U.S.A. –-(Ammoland.com)- The National Instant background Check System (NICS) checks for February 2020, have broken all the previous records for the month, with 2,776,380 checks. This signifies very little because more than half of the NICS checks are for carry permits and carry permit rechecks.
Illinois and Kentucky perform hundreds of thousands of permit rechecks every month, skewing the system, which renders the total number useless for estimating gun sales.
Instead of total NICS checks, we now calculate a much closer approximation of total gun sales, consisting of NICS checks done for handguns + checks for long guns + checks for other guns + 2.5 x checks done for multiple sales on the 4473 form.
Handguns + Longuns + Others + 2.5xMulti = 1,244,177 firearm sales recorded in NICS in February of 2020.
Last year, in 2019, the numbers were handguns (601,381), Longuns (355,744), Other (43,426) and Multiple x 2.5 (59,705) total gun sales of 1,060,255.
February 2020 sales were up 17% from last year.
February 2020 sales are slightly higher than the number in 2018 (1,228,888).
The February 2020 numbers are less than 14% below the all-time record set in February of 2016, of 1,413,828, which was extraordinarily high for February, one of the top ever months in NICS history.
In February of 2016, the numbers were: handguns (848,213) Long Guns (468,229) Other (25,533) and 2.5 x Multiple (71,853).
It is not difficult to find several factors for the high levels of gun sales in February 2020. The economy is booming (pun intended). High levels of advanced manufacturing, with a high level of competition, has pushed gun prices to historically low levels in constant dollars, while maintaining high levels of functional, if not esthetic, quality.
It has never been cheaper, in terms of hours worked, to acquire such high levels of function for such little work.
People can purchase a new AR-15 clone for less than they could purchase an M1 carbine surplus, in constant dollars, after WWII, in 1965.
The price then, by Hunters Lodge, in the April issue of the American Rifleman, was $59.95, $79.95 for “very good” condition. The rifle included two 15 round magazines, with additional magazines of $1 each.
$1 in 1965 is $8.19 in 2020, after calculating for inflation. A very good carbine, surplus, in 1965 sold for the constant dollar equivalent of $655 today.
There are many AR-15 clones available for far less than that new, with warranties. They are more powerful, more accurate, just as reliable, and easier to mount optics on and customize. There many more aftermarket accessories available.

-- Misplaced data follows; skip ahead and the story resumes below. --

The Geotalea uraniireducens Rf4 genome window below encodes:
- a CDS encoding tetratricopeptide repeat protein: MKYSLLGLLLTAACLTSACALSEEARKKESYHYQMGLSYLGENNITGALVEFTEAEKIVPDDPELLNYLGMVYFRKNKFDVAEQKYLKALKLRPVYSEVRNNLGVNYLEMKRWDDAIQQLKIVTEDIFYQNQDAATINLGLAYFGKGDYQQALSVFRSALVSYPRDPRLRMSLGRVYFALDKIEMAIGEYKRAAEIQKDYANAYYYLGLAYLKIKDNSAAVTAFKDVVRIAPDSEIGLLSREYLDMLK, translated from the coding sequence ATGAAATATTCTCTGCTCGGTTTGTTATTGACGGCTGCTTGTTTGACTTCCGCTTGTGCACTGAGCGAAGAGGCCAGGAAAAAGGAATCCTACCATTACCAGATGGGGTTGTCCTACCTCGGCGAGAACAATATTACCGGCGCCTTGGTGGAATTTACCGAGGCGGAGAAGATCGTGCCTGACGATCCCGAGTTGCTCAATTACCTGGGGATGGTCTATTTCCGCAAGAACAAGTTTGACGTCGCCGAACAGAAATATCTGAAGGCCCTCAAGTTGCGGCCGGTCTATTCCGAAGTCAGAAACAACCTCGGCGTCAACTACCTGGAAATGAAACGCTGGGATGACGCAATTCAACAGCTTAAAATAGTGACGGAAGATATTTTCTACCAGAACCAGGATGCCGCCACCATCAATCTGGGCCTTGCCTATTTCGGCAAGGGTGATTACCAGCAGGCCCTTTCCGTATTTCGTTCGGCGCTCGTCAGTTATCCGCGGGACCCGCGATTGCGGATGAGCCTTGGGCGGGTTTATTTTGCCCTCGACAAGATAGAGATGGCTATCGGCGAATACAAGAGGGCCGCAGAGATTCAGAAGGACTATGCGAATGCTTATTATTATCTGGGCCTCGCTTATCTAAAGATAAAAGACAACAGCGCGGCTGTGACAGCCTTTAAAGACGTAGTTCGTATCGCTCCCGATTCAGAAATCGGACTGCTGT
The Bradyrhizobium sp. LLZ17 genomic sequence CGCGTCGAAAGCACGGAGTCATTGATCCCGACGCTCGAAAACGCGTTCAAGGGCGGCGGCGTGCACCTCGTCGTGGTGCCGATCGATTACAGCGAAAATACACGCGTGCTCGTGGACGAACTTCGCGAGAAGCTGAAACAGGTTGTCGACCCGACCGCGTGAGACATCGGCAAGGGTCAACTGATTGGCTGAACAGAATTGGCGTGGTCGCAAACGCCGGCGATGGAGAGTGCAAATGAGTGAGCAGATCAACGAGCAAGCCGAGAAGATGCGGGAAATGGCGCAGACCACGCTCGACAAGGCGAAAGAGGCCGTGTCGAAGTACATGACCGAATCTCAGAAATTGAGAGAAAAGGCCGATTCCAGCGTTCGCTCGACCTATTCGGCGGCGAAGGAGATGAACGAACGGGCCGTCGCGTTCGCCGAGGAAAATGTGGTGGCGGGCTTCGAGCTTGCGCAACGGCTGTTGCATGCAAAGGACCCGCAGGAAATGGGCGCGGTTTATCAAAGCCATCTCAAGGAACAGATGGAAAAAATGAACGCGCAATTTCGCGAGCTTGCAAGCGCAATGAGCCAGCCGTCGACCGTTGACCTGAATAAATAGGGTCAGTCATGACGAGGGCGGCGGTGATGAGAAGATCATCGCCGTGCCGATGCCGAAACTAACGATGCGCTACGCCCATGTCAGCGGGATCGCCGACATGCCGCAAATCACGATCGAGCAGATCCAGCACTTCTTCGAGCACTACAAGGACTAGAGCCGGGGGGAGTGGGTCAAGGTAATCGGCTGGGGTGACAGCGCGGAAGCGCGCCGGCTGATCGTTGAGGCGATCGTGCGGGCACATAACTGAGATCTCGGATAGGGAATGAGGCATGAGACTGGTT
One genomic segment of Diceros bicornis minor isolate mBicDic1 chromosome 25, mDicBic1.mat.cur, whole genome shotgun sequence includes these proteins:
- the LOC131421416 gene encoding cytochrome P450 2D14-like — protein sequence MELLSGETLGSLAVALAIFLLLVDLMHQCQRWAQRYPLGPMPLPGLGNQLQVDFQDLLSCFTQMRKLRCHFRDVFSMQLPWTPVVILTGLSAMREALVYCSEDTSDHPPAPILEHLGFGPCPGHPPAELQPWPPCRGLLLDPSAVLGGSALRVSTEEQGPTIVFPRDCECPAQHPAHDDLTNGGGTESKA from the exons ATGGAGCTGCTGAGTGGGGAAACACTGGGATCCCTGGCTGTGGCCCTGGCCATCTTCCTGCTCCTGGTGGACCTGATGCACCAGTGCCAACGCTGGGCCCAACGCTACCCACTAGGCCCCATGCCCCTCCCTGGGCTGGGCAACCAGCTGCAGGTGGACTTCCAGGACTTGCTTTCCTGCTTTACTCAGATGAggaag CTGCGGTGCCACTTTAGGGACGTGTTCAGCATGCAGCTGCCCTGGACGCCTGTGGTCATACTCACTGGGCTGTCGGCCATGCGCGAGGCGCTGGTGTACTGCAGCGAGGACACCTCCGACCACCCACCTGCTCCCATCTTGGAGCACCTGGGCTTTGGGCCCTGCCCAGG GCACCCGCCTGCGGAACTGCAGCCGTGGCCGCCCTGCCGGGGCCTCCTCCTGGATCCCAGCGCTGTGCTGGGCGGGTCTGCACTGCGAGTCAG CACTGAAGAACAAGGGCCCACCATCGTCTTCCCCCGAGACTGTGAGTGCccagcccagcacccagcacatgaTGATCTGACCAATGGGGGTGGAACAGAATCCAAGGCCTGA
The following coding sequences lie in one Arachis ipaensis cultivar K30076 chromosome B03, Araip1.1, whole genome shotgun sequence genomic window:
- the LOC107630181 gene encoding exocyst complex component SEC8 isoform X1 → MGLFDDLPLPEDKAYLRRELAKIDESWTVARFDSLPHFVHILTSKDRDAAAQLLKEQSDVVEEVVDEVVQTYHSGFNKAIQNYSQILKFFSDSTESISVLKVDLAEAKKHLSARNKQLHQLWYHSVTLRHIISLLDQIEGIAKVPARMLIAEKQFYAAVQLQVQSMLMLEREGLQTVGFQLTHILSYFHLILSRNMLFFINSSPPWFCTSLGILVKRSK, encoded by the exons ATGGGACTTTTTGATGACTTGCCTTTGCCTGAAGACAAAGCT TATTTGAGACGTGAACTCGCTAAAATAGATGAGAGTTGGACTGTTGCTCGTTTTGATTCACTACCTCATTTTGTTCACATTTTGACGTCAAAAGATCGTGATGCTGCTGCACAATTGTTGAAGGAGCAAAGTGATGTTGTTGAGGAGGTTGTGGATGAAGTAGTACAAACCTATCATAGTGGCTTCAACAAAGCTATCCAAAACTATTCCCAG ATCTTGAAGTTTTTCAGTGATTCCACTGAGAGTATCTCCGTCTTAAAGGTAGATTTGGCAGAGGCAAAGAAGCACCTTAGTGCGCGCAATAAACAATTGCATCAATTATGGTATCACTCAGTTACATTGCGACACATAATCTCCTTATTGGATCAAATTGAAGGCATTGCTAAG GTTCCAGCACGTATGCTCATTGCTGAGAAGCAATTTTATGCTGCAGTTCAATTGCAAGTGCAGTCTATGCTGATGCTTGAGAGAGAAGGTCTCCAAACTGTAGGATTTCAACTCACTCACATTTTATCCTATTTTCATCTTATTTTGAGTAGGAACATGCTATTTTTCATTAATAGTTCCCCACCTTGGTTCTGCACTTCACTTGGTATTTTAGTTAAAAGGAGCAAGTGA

Low prices, a hot economy, and severe political threats by the Democrat candidates for President, and Democrat legislatures in Virginia, Washington State, California, Maryland, and New York, have created a perfect cauldron of ingredients to combine into strong firearm sales.
The only thing holding down sales is the Donald Trump Presidency and his Supreme Court appointment of originalist and textualist judges because they are expected to start restoring Second Amendment protections.
People are waiting to see with the NYSR&PA v. NYC decision due this spring before they panic.
That decision will give a measure of the sense of the Supreme Court on restoring Second Amendment rights and removing the ever-increasing infringements tolerated by the appeals courts in some states.
President Trump is making great noises about protecting the Second Amendment, but the bump stock regulation has many Second Amendment supporters nervous.
Legislation to address the many infringements which have been baked into Federal regulations over the last 85 years, will not be passed with the Democrats in charge of the House.
About Dean Weingarten:
Dean Weingarten has been a peace officer, a military officer, was on the University of Wisconsin Pistol Team for four years, and was first certified to teach firearms safety in 1973. He taught the Arizona concealed carry course for fifteen years until the goal of Constitutional Carry was attained. He has degrees in meteorology and mining engineering, and retired from the Department of Defense after a 30 year career in Army Research, Development, Testing, and Evaluation.